School counselors work in primary and secondary education to make sure that students stay well-adjusted, healthy, and safe. Elementary school counselors work with parents, teachers, administrators, and students to evaluate students' strengths and special needs, and may assist teachers and administrators in generating appropriate school curricula. High school counselors have similar duties, but may also provide students with counseling about personal, social, and academic problems ranging from bullying to teen pregnancy and drug addiction. Additionally, school counselors help direct students towards meaningful career and educational goals.
Career Training and College Degrees for School Counselors
As is the case with many in counseling careers, school counselors are often required to earn state licensure. Career requirements vary by state and employer. You should check with state and local agencies as well as individual employers and volunteer organizations to learn the specifics of school counselor career requirements in your area. In general, most primary and secondary school counselors need to hold a state-administered school counseling certification and complete graduate coursework, usually a master's degree.
In addition, many school counselors may be required to have teaching experience or a teaching certificate.
Coursework for School Counselors
If you're interested in pursuing career training in school counseling, your coursework will likely include lessons in social and cultural diversity, career development, human growth and development, human relationships, child psychology, pedagogy, and adolescent development. In addition to your classroom studies, you may have the chance to practice your counseling skills in hands-on supervised situations. School counseling coursework is usually offered through college degree programs in psychology, education, social sciences, or an interdisciplinary degree program. After garnering field experience in school counseling, some school counselors obtain additional career training in order to advance to higher-paying positions as school administrators or counseling educators.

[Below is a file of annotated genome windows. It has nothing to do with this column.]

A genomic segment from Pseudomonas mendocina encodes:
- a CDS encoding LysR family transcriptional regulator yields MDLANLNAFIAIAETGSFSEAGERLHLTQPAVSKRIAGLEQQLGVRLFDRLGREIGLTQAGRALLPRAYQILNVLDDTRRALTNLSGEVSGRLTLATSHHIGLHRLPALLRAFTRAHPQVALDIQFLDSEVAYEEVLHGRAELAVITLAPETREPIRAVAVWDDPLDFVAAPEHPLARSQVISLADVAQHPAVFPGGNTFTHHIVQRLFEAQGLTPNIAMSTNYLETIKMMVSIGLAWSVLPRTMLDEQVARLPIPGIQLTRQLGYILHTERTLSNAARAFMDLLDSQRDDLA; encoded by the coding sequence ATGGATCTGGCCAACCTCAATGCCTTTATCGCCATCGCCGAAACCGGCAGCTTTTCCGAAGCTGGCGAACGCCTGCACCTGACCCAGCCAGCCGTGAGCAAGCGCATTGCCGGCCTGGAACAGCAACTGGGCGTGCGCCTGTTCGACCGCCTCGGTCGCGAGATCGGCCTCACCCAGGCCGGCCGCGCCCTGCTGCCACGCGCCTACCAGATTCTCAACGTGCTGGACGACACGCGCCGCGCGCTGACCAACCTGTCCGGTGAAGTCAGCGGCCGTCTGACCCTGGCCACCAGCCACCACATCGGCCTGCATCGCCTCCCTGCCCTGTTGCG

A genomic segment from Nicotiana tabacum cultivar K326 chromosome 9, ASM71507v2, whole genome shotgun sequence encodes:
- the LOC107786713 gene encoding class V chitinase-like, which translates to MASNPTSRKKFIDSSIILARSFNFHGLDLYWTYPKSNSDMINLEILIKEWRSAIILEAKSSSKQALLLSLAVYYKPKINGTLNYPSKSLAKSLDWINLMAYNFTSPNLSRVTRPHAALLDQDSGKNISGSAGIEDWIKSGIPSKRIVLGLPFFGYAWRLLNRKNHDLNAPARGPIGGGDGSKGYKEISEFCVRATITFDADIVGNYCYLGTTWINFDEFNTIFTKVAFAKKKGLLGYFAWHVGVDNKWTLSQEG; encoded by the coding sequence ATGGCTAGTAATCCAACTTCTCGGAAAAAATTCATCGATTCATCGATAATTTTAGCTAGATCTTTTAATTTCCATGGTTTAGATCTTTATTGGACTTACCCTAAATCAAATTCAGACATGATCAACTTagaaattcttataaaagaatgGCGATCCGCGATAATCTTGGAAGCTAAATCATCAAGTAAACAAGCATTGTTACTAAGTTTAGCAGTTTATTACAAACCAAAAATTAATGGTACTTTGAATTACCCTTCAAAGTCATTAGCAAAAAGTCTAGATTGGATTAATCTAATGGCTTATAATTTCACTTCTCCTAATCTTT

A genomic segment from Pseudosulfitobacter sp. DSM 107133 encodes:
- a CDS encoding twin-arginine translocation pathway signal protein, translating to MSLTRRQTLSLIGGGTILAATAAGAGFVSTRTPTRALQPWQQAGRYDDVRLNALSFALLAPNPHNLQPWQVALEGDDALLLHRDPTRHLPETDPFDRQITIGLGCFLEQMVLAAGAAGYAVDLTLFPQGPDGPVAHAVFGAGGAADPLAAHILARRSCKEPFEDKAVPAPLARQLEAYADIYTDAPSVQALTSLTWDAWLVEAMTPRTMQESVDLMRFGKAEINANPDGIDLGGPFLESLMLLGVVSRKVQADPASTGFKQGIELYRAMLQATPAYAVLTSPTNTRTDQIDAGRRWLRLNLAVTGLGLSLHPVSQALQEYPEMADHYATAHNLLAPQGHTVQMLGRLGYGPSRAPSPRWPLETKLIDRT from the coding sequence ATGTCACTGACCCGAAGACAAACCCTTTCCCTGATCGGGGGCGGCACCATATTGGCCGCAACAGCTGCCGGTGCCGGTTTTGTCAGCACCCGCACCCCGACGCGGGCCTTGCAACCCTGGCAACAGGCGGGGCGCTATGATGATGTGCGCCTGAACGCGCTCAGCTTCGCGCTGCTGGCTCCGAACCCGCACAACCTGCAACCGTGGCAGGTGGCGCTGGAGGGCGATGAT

Career Outlook for School Counselors
According to the U.S. Bureau of Labor Statistics (BLS), employment of school counselors should grow 13 percent through 2016, or about as fast as the average for all occupations. The BLS cites greater enrollment in postsecondary schools, colleges, and universities as a contributing factor to growth in school counseling careers. Opportunities in school counseling careers should be most plentiful outside of the suburbs, since recruiting qualified school counseling professionals is more difficult in urban and rural environments.
Earnings potential for careers in school counseling can vary greatly. According to BLS data, the lowest 10 percent of school counselors earned less than $28,430 in 2007, while the highest 10 percent earned more than $79,150. Median annual earnings for school counselors were $49,450.